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What Happened To Banning Texting While Driving In Houston?

The mayor seems to have given up on the idea of of a local texting ban.



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Screenshot from video of a teen girl texting while driving
Aman Narayan, George Chuang and Liana Wang were the Youth Council contest winners of her “It Can Wait, Houston” campaign against texting and driving.
Two years ago, Houston Mayor Annise Parker started an awareness campaign with AT&T and rapper Bun B, called, “It Can Wait, Houston.”

Back then, she also said she would consider asking the council to ban texting and driving in the city if the Legislature didn’t act.

Since then, attempts to get a law on the books failed three times. Then-Governor Rick Perry vetoed a bill in 2011 and threatened to veto in 2013. This year another attempt died in the Senate.

State Rep. Tom Craddick, R-Midland, authored the bills. He said opponents argue a ban would infringe upon individual rights, “but you’re also taking care of the rights of you and I that are driving our car not to be getting run over.”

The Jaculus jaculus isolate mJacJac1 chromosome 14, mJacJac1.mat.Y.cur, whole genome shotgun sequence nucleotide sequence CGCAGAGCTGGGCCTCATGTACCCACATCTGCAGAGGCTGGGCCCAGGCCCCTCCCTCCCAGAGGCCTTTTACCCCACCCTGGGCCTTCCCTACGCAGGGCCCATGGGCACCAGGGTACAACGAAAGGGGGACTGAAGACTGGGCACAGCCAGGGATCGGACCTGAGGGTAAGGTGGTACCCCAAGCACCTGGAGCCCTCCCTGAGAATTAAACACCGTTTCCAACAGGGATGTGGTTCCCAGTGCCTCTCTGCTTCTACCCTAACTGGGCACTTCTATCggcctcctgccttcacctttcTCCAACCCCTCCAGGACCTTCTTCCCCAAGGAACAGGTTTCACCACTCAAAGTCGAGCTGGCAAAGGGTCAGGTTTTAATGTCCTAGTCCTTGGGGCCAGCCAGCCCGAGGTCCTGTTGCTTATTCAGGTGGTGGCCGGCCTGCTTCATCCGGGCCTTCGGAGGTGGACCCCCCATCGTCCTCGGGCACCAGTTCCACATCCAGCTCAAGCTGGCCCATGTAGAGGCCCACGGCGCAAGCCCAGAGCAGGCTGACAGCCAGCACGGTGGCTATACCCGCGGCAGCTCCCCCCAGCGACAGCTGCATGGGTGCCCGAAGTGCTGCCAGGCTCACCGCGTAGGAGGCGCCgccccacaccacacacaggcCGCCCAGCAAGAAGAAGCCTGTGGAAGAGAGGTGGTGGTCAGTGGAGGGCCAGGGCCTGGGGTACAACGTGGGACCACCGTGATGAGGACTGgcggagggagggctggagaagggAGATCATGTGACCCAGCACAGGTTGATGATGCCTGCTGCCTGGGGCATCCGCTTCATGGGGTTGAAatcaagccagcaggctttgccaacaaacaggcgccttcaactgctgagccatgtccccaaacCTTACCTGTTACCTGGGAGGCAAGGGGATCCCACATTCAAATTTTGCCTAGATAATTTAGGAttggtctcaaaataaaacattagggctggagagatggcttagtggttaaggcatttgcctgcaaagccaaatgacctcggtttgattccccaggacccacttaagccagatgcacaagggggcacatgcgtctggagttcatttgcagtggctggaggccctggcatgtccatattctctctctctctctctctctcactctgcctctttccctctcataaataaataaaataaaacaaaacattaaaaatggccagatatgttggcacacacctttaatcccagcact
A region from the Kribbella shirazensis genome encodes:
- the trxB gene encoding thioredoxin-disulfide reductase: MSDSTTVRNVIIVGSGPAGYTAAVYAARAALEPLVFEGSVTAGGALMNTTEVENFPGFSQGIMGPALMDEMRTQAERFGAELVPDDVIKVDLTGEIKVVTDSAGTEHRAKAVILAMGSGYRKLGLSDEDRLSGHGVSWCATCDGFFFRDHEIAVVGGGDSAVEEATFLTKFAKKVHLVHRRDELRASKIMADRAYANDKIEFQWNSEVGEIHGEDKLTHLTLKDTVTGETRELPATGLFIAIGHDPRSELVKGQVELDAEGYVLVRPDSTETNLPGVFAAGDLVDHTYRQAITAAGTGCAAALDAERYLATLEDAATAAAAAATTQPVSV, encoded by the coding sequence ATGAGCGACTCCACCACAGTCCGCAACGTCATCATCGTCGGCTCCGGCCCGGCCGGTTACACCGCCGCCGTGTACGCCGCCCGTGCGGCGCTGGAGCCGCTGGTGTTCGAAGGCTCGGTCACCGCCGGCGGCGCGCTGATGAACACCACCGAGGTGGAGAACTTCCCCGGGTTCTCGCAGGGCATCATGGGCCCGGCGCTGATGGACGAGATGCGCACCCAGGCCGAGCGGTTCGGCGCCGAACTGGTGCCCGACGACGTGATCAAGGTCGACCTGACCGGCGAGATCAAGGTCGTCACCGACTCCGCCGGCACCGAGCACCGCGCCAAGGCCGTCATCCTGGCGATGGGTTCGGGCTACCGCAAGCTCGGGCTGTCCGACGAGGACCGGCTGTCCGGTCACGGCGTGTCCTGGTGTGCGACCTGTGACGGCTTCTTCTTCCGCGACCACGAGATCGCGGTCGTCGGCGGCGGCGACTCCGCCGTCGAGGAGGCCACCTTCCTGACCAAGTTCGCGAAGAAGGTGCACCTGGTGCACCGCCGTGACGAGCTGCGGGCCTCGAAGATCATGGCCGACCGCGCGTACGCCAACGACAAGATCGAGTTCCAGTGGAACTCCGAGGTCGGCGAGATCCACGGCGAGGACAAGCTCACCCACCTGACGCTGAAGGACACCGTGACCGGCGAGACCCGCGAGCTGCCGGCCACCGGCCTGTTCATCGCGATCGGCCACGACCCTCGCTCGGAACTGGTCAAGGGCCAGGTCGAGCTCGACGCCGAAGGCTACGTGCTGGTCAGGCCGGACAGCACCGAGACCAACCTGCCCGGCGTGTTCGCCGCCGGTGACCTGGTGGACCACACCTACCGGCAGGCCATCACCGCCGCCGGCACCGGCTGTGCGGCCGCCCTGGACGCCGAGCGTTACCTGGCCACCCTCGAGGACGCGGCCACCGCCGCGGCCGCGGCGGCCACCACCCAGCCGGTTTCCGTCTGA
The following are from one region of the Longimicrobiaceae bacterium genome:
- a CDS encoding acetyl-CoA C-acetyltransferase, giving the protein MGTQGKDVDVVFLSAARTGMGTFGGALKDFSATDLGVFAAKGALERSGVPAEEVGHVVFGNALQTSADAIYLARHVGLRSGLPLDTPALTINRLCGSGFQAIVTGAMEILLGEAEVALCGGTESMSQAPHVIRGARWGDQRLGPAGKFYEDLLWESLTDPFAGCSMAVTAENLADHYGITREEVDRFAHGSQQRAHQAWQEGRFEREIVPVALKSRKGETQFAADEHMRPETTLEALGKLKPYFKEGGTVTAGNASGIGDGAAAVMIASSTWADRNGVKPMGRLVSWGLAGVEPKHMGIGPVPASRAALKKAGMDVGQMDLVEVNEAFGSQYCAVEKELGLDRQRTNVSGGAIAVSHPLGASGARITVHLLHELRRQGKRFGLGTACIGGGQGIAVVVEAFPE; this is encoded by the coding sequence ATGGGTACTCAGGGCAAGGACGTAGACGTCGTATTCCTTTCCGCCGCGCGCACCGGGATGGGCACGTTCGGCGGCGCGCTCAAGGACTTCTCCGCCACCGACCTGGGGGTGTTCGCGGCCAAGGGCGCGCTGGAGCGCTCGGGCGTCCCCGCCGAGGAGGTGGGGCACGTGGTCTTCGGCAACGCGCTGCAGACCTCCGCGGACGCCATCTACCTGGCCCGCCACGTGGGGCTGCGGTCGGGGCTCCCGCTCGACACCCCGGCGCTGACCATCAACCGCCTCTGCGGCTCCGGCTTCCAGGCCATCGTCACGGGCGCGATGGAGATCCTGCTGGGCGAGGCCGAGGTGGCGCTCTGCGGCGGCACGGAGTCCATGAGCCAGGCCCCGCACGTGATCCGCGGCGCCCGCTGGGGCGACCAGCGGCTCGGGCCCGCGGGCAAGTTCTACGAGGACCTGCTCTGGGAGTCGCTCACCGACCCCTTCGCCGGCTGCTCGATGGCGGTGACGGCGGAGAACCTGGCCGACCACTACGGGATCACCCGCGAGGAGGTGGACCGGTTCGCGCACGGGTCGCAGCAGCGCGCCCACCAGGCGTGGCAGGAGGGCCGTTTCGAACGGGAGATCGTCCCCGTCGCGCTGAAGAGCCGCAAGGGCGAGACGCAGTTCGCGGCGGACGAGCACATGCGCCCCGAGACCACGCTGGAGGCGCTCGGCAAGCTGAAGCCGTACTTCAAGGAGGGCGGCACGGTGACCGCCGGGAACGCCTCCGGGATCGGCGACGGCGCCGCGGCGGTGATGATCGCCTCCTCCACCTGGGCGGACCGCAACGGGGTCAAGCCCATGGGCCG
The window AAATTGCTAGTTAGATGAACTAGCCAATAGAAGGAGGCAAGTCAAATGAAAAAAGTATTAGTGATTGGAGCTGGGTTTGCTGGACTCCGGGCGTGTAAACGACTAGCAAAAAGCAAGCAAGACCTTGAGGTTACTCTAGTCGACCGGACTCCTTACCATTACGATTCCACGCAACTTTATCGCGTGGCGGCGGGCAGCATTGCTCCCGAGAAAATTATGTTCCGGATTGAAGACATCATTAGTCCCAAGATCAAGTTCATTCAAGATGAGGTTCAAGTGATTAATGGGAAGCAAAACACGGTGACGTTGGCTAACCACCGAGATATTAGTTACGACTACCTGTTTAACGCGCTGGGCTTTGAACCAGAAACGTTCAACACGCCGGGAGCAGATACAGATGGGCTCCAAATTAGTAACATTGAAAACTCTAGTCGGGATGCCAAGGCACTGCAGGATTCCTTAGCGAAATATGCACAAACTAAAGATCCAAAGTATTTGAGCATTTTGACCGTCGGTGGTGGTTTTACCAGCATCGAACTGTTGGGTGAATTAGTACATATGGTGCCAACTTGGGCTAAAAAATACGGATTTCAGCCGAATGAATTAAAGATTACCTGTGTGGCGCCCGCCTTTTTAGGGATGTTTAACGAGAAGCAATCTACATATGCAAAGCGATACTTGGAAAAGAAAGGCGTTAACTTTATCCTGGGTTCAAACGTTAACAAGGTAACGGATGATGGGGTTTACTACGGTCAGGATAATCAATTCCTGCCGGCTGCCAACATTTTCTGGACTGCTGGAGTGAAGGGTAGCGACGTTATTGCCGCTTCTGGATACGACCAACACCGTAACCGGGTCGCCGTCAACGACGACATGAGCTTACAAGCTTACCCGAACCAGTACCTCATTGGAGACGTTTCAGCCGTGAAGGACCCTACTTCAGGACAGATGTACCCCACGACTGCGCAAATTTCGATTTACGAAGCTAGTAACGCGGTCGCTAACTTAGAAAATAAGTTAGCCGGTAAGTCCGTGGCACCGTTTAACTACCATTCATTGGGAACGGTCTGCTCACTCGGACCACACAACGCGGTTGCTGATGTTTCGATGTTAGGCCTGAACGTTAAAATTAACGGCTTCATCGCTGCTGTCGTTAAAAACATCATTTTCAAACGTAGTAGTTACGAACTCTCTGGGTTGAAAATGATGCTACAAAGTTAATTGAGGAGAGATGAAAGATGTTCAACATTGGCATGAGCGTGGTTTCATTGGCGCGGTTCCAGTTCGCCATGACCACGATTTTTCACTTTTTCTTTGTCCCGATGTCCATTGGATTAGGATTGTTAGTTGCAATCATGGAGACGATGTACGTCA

Meanwhile, 40 Texas cities have implemented texting bans. That includes Bellaire and West University Place, which are both surrounded by Houston city limits.

In Houston, Mayor Parker no longer says she’s interested in trying to ban texting and driving.

“What happens if we do it on a piecemeal basis here in the city of Houston, it creates confusion and uneven enforcement,” she said.

Texting and talking on a cell phone is prohibited during certain hours in school zones, but the Houston Chronicle reports the city doesn’t enforce the ban because it doesn’t want to pay for signs.

“It comes down to, you know, the cost of installing the signs — who bears that cost and whether there’s enough of a benefit to make it worthwhile,” Parker said after a recent council meeting.

She referred the responsibility to put up signs to the school districts.

For the statewide ban, state Rep. Craddick now hopes for the next legislative session in 2017.

“Unfortunately, what’s going to happen (is) you’re seeing higher numbers of traffic accidents and deaths and people being injured because of texting,” he said. “And as that goes up, which is really a shame, then I think the chances are there’s going to be a lot more pressure to pass it.”

According to the Insurance Institute for Highway Safety, texting while driving is illegal in 46 states and the District of Columbia.

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